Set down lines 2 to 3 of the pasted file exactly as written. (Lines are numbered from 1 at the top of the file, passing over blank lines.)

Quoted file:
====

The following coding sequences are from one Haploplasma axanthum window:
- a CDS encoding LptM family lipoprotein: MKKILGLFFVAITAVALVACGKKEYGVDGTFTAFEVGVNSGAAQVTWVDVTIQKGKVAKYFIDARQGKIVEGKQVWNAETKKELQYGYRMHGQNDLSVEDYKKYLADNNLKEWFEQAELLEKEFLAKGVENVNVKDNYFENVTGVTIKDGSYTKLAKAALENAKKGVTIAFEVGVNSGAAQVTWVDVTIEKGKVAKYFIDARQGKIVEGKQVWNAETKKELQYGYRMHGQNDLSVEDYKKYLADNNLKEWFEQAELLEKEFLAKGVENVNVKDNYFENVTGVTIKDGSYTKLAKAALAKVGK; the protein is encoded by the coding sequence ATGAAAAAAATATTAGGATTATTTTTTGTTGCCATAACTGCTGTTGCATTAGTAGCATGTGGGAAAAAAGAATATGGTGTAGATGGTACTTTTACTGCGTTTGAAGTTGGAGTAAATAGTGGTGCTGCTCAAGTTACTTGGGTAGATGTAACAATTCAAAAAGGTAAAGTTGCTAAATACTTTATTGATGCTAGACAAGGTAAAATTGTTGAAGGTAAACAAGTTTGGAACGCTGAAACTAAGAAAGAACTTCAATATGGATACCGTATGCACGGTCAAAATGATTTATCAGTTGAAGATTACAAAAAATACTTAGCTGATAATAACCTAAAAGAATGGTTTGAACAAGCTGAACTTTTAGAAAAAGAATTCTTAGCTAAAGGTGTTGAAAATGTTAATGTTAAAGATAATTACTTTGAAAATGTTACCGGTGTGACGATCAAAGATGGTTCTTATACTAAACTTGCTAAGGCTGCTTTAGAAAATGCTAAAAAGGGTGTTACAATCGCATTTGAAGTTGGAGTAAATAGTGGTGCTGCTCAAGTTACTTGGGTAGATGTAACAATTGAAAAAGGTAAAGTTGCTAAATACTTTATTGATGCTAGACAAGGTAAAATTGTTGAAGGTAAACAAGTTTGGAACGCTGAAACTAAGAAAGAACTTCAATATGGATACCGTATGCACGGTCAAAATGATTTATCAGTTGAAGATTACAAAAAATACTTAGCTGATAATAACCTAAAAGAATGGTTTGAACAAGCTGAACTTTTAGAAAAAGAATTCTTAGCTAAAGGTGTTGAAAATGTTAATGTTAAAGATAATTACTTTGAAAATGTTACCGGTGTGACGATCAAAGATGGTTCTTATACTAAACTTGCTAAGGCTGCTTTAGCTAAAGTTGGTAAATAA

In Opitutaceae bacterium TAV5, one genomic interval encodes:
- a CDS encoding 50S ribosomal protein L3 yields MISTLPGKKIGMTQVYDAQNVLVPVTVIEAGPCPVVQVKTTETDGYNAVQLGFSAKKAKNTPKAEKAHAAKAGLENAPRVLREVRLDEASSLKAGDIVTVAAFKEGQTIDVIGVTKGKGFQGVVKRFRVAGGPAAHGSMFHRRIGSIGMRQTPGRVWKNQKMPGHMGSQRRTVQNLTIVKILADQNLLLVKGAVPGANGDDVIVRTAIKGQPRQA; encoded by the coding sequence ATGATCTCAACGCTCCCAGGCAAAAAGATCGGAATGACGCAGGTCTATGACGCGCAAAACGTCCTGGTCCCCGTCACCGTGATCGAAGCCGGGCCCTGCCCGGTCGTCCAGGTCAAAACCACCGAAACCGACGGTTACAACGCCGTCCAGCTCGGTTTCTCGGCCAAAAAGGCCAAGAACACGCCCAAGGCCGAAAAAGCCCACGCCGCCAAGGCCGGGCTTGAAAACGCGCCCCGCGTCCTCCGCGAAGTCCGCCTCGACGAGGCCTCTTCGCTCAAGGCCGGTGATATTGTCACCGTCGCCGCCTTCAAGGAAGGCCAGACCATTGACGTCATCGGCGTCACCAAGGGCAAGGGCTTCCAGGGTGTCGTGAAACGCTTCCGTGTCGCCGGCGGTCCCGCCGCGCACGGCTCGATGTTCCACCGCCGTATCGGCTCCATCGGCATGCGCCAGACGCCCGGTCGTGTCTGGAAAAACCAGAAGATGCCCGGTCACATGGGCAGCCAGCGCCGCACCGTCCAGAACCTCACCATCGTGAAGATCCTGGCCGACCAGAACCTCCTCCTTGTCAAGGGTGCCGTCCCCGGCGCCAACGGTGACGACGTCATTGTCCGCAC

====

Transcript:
- a CDS encoding LptM family lipoprotein: MKKILGLFFVAITAVALVACGKKEYGVDGTFTAFEVGVNSGAAQVTWVDVTIQKGKVAKYFIDARQGKIVEGKQVWNAETKKELQYGYRMHGQNDLSVEDYKKYLADNNLKEWFEQAELLEKEFLAKGVENVNVKDNYFENVTGVTIKDGSYTKLAKAALENAKKGVTIAFEVGVNSGAAQVTWVDVTIEKGKVAKYFIDARQGKIVEGKQVWNAETKKELQYGYRMHGQNDLSVEDYKKYLADNNLKEWFEQAELLEKEFLAKGVENVNVKDNYFENVTGVTIKDGSYTKLAKAALAKVGK; the protein is encoded by the coding sequence ATGAAAAAAATATTAGGATTATTTTTTGTTGCCATAACTGCTGTTGCATTAGTAGCATGTGGGAAAAAAGAATATGGTGTAGATGGTACTTTTACTGCGTTTGAAGTTGGAGTAAATAGTGGTGCTGCTCAAGTTACTTGGGTAGATGTAACAATTCAAAAAGGTAAAGTTGCTAAATACTTTATTGATGCTAGACAAGGTAAAATTGTTGAAGGTAAACAAGTTTGGAACGCTGAAACTAAGAAAGAACTTCAATATGGATACCGTATGCACGGTCAAAATGATTTATCAGTTGAAGATTACAAAAAATACTTAGCTGATAATAACCTAAAAGAATGGTTTGAACAAGCTGAACTTTTAGAAAAAGAATTCTTAGCTAAAGGTGTTGAAAATGTTAATGTTAAAGATAATTACTTTGAAAATGTTACCGGTGTGACGATCAAAGATGGTTCTTATACTAAACTTGCTAAGGCTGCTTTAGAAAATGCTAAAAAGGGTGTTACAATCGCATTTGAAGTTGGAGTAAATAGTGGTGCTGCTCAAGTTACTTGGGTAGATGTAACAATTGAAAAAGGTAAAGTTGCTAAATACTTTATTGATGCTAGACAAGGTAAAATTGTTGAAGGTAAACAAGTTTGGAACGCTGAAACTAAGAAAGAACTTCAATATGGATACCGTATGCACGGTCAAAATGATTTATCAGTTGAAGATTACAAAAAATACTTAGCTGATAATAACCTAAAAGAATGGTTTGAACAAGCTGAACTTTTAGAAAAAGAATTCTTAGCTAAAGGTGTTGAAAATGTTAATGTTAAAGATAATTACTTTGAAAATGTTACCGGTGTGACGATCAAAGATGGTTCTTATACTAAACTTGCTAAGGCTGCTTTAGCTAAAGTTGGTAAATAA

In Opitutaceae bacterium TAV5, one genomic interval encodes: